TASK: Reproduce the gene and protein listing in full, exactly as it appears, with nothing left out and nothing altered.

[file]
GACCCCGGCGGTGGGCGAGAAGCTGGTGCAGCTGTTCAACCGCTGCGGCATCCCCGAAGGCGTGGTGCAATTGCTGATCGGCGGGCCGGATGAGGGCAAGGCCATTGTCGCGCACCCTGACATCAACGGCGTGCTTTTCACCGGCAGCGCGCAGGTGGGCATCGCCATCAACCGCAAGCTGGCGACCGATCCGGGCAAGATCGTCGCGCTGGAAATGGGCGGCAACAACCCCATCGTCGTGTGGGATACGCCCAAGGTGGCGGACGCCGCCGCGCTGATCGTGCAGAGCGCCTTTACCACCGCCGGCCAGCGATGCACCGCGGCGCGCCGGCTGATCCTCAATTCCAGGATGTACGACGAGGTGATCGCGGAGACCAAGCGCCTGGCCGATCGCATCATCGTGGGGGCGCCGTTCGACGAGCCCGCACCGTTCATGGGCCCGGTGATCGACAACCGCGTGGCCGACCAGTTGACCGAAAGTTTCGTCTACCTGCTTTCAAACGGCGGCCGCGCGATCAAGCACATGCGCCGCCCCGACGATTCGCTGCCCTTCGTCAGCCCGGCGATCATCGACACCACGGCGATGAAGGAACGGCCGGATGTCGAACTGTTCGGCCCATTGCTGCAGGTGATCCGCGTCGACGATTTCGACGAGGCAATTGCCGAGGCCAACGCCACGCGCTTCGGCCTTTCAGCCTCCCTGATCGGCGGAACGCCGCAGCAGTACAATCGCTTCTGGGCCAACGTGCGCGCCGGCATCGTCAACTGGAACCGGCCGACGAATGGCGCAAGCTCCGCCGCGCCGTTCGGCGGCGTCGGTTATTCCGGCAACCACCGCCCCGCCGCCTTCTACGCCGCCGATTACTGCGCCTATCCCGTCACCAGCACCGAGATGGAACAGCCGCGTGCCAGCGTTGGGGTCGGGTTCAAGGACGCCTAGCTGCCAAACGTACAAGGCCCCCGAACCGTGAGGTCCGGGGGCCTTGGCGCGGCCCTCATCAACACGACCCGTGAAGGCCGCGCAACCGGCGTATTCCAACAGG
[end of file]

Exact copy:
GACCCCGGCGGTGGGCGAGAAGCTGGTGCAGCTGTTCAACCGCTGCGGCATCCCCGAAGGCGTGGTGCAATTGCTGATCGGCGGGCCGGATGAGGGCAAGGCCATTGTCGCGCACCCTGACATCAACGGCGTGCTTTTCACCGGCAGCGCGCAGGTGGGCATCGCCATCAACCGCAAGCTGGCGACCGATCCGGGCAAGATCGTCGCGCTGGAAATGGGCGGCAACAACCCCATCGTCGTGTGGGATACGCCCAAGGTGGCGGACGCCGCCGCGCTGATCGTGCAGAGCGCCTTTACCACCGCCGGCCAGCGATGCACCGCGGCGCGCCGGCTGATCCTCAATTCCAGGATGTACGACGAGGTGATCGCGGAGACCAAGCGCCTGGCCGATCGCATCATCGTGGGGGCGCCGTTCGACGAGCCCGCACCGTTCATGGGCCCGGTGATCGACAACCGCGTGGCCGACCAGTTGACCGAAAGTTTCGTCTACCTGCTTTCAAACGGCGGCCGCGCGATCAAGCACATGCGCCGCCCCGACGATTCGCTGCCCTTCGTCAGCCCGGCGATCATCGACACCACGGCGATGAAGGAACGGCCGGATGTCGAACTGTTCGGCCCATTGCTGCAGGTGATCCGCGTCGACGATTTCGACGAGGCAATTGCCGAGGCCAACGCCACGCGCTTCGGCCTTTCAGCCTCCCTGATCGGCGGAACGCCGCAGCAGTACAATCGCTTCTGGGCCAACGTGCGCGCCGGCATCGTCAACTGGAACCGGCCGACGAATGGCGCAAGCTCCGCCGCGCCGTTCGGCGGCGTCGGTTATTCCGGCAACCACCGCCCCGCCGCCTTCTACGCCGCCGATTACTGCGCCTATCCCGTCACCAGCACCGAGATGGAACAGCCGCGTGCCAGCGTTGGGGTCGGGTTCAAGGACGCCTAGCTGCCAAACGTACAAGGCCCCCGAACCGTGAGGTCCGGGGGCCTTGGCGCGGCCCTCATCAACACGACCCGTGAAGGCCGCGCAACCGGCGTATTCCAACAGG